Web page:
An anthology of celebrated heroines from antiquity to the present discusses the historical truth behind the myths and legends and features profiles of Alcestis, Antigone, Moll Flanders, Isolde, Medusa, Liberty, and Thelma and Louise, among others.
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A prolific and erudite collector and interpreter of ancient and medieval myths (The Holy Grail, 1992; Guinevere, 1991, etc.) Goodrich (Emeritus/Claremont Colleges) here speaks in the voice of an aging Miss Brodie rather than in that of her customary Athena, offering a series of digressive and opinionated essays on women in legend, literature, and film; on the men who created these works; and on how these various female images are treated in contemporary America. Goodrich begins by discussing ``The Good Woman,'' from Homer through Chaucer and The Great Gatsby's Daisy to Tolstoy, whom Goodrich considers ``the greatest novelist the world has yet given birth to.'' A chapter on ``Demon Lovers'' starts with star-crossed couples, runs through a brief history of Satan, and looks at female Gothic novelists. ``Educating Heroines'' focuses on Rousseau and Flaubert--but only after a brief and confusing section on earth mothers--and a chapter on prostitutes (Moll Flanders, Sister Carrie, Camille) and ``fallen women'' (Electra, Antigone, Carmen, and Laclos of Les Liaisons Dangereuses) includes a statistical table of VD in the military of various nations. The chapter on ``Death Queens'' connects Hecate with Miss Marple, and one called ``Heroines Return to Paganism'' starts with Hardy's Tess, pauses on D.H. Lawrence (a champion of American women whose ashes at Taos are ``well worth the pilgrimage''), and comes to rest on Thelma and Louise. After considering warrior women (apotheosized in St. Joan); goddesses of Justice in Scott, Pushkin, Bront‰, and George Eliot; and various female representations of Liberty, Goodrich philosophizes about the abuse of women--especially pregnant American women, who, she says, are treated like ``slabs of beef''- -and suggests that statues of heroines and movie stars can inspire contemporary women in their quest for liberation--because, historically, ``slaves had never liberated themselves.'' Occasional flowers among the weeds; overall, a misuse of a great intelligence. -- Copyright ©1993, Kirkus Associates, LP. All rights reserved.From Publishers Weekly:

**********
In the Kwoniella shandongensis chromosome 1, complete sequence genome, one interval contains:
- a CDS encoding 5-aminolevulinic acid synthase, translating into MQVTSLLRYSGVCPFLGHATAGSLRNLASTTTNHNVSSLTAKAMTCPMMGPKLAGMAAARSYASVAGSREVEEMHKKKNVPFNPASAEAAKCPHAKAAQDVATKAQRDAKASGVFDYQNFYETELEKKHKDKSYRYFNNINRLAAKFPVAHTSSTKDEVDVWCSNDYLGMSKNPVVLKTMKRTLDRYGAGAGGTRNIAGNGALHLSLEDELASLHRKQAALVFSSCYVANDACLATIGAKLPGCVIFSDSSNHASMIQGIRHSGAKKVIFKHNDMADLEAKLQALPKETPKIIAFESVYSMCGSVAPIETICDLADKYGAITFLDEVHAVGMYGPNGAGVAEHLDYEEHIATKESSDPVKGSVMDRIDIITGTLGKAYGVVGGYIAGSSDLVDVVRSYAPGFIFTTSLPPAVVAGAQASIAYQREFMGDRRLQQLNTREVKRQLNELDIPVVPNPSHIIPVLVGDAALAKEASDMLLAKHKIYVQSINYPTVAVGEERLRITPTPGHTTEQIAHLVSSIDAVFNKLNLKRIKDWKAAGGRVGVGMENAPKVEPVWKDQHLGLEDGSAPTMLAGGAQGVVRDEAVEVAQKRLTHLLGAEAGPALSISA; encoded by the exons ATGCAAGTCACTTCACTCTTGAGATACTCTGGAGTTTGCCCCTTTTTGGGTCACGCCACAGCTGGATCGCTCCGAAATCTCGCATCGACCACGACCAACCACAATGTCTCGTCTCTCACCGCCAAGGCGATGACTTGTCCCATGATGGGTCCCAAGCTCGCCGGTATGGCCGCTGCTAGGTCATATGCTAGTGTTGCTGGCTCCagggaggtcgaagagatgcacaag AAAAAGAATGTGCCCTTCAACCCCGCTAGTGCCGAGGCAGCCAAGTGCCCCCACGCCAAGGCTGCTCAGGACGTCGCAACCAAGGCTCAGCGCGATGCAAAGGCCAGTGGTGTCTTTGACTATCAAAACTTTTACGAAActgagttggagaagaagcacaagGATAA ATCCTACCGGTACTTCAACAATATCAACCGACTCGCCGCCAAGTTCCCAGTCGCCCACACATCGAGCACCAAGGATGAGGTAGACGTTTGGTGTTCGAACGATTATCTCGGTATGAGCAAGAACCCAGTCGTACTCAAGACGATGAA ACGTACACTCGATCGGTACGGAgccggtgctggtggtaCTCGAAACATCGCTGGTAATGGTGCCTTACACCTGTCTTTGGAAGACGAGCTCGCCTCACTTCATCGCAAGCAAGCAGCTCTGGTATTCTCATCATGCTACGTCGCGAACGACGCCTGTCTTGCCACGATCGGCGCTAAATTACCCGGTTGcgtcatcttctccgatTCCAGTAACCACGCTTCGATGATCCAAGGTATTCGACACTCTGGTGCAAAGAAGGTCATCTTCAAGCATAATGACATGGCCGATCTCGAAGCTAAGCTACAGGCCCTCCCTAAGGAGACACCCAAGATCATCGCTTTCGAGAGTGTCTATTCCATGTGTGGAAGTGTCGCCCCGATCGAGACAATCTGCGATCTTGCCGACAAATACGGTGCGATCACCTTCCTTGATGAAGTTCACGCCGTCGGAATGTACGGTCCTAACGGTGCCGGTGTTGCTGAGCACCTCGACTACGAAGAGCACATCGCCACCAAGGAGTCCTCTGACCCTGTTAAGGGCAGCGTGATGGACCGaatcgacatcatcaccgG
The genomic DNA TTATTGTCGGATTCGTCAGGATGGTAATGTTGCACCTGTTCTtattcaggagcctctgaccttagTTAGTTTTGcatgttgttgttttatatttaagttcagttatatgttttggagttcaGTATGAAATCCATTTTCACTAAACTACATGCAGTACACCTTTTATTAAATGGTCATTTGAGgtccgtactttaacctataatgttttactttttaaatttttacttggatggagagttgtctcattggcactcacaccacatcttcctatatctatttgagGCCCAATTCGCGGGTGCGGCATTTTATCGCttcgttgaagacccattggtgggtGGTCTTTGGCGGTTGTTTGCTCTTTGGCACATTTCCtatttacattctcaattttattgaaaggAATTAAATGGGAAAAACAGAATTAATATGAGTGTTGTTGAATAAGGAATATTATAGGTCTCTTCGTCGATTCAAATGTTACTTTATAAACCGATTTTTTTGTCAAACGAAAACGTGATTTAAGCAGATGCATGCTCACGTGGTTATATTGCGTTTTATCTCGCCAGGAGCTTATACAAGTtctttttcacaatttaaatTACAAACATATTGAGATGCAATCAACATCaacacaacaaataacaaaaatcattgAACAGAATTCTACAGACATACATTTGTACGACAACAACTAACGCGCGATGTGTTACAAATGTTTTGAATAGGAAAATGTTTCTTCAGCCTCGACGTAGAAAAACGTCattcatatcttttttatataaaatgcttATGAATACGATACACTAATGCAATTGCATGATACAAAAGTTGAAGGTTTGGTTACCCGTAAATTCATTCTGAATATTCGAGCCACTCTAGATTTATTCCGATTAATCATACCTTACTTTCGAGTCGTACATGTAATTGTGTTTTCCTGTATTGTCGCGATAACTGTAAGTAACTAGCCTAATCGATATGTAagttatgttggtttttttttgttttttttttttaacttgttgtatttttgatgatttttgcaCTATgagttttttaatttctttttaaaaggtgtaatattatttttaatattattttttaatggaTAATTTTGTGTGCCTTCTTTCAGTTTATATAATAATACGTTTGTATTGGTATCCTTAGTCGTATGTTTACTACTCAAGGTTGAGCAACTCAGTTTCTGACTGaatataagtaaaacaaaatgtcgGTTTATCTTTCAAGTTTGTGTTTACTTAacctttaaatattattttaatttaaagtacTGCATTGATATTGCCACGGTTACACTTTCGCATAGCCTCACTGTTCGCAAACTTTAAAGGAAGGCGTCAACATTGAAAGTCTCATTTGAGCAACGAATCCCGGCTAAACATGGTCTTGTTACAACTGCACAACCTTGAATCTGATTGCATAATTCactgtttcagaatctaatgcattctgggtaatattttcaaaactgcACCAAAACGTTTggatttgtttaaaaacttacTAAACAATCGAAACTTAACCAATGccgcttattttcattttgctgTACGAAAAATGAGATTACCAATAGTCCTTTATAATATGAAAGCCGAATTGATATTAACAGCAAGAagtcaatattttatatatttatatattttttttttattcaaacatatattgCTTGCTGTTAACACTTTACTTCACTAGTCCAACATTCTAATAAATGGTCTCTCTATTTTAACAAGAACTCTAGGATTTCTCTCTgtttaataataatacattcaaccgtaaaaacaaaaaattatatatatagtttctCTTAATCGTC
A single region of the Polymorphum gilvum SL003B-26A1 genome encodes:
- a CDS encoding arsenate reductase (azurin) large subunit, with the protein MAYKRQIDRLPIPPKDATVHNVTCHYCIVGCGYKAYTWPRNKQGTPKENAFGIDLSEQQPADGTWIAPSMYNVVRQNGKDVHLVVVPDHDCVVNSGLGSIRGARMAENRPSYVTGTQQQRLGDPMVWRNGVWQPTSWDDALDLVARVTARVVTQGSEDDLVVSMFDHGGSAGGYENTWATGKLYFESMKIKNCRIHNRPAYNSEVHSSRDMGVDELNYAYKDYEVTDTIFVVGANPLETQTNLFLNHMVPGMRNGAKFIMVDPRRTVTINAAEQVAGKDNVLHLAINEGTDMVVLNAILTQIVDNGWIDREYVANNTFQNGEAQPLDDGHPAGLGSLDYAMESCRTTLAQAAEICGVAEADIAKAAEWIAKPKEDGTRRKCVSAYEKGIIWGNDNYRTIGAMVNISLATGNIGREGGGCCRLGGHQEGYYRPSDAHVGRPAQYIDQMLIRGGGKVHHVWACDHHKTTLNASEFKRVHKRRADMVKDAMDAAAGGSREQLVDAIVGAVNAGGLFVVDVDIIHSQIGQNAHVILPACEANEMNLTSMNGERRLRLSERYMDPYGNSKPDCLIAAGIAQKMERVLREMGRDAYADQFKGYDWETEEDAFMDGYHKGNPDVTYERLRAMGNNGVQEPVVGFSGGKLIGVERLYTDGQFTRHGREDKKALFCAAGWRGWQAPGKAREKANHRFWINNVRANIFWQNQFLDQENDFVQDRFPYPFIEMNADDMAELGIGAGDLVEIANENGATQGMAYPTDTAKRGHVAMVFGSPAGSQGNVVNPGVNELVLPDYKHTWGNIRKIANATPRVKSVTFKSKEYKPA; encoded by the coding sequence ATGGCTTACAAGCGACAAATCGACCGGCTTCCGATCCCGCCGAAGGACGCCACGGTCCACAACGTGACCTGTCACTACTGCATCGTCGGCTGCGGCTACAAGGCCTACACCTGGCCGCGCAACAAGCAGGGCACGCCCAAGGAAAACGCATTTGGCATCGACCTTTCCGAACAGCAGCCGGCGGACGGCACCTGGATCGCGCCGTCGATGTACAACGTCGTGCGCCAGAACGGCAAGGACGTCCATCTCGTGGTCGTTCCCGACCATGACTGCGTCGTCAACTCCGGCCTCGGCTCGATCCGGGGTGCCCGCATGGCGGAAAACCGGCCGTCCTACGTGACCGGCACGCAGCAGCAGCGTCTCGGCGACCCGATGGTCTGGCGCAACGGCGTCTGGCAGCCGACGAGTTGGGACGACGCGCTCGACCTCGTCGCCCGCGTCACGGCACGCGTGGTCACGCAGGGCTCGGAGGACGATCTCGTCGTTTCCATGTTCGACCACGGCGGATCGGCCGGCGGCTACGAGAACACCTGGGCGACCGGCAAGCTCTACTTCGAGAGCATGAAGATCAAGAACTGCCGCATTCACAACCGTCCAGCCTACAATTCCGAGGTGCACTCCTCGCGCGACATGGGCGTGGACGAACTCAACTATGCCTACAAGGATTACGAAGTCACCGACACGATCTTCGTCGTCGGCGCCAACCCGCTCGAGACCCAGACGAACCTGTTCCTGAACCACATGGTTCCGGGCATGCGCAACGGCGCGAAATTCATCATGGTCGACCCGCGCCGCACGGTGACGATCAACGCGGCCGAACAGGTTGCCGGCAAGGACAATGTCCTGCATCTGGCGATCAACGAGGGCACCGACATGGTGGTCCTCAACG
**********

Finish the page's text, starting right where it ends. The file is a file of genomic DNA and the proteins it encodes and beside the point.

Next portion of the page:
This remarkable sourcebook profiles scores of heroines of ancient myth or history and traces their reappearance in new guises in fiction from Tolstoy to D. H. Lawrence, as well as in opera, film and the theater. Some, like Medea and Medusa, priestesses armed with magic, flout their societies' rules and customs. Other die tragically, like Madame Emma Bovary and Greta Garbo's Camille , the latter based on a play by Alexandre Dumas fils, who modeled his prostitute heroine after the Greek courtesan Phryne. Still other heroines take revenge upon men, like the Byzantine Empress Theodora, who was raped and prostituted since childhood. Feminist historian Goodrich ( The Holy Grail ) spotlights a diverse gallery of lovers, warriors, mothers, earth goddesses, witches, Amazons, legendary good women and other models for modern women to ponder as they strive to overcome victimization, self-sacrifice, sexism and conformity.
Copyright 1993 Reed Business Information, Inc.
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Book Description Harpercollins, 1993. Hardcover. Book Condition: New. Bookseller Inventory # DADAX0060169958
Book Description Harpercollins, 1993. Hardcover. Book Condition: New. book. Bookseller Inventory # M0060169958
Book Description Harpercollins, 1993. Hardcover. Book Condition: New. Never used!. Bookseller Inventory # P110060169958
Book Description Harpercollins. Hardcover. Book Condition: New. 0060169958 New Condition. Bookseller Inventory # NEW7.1888932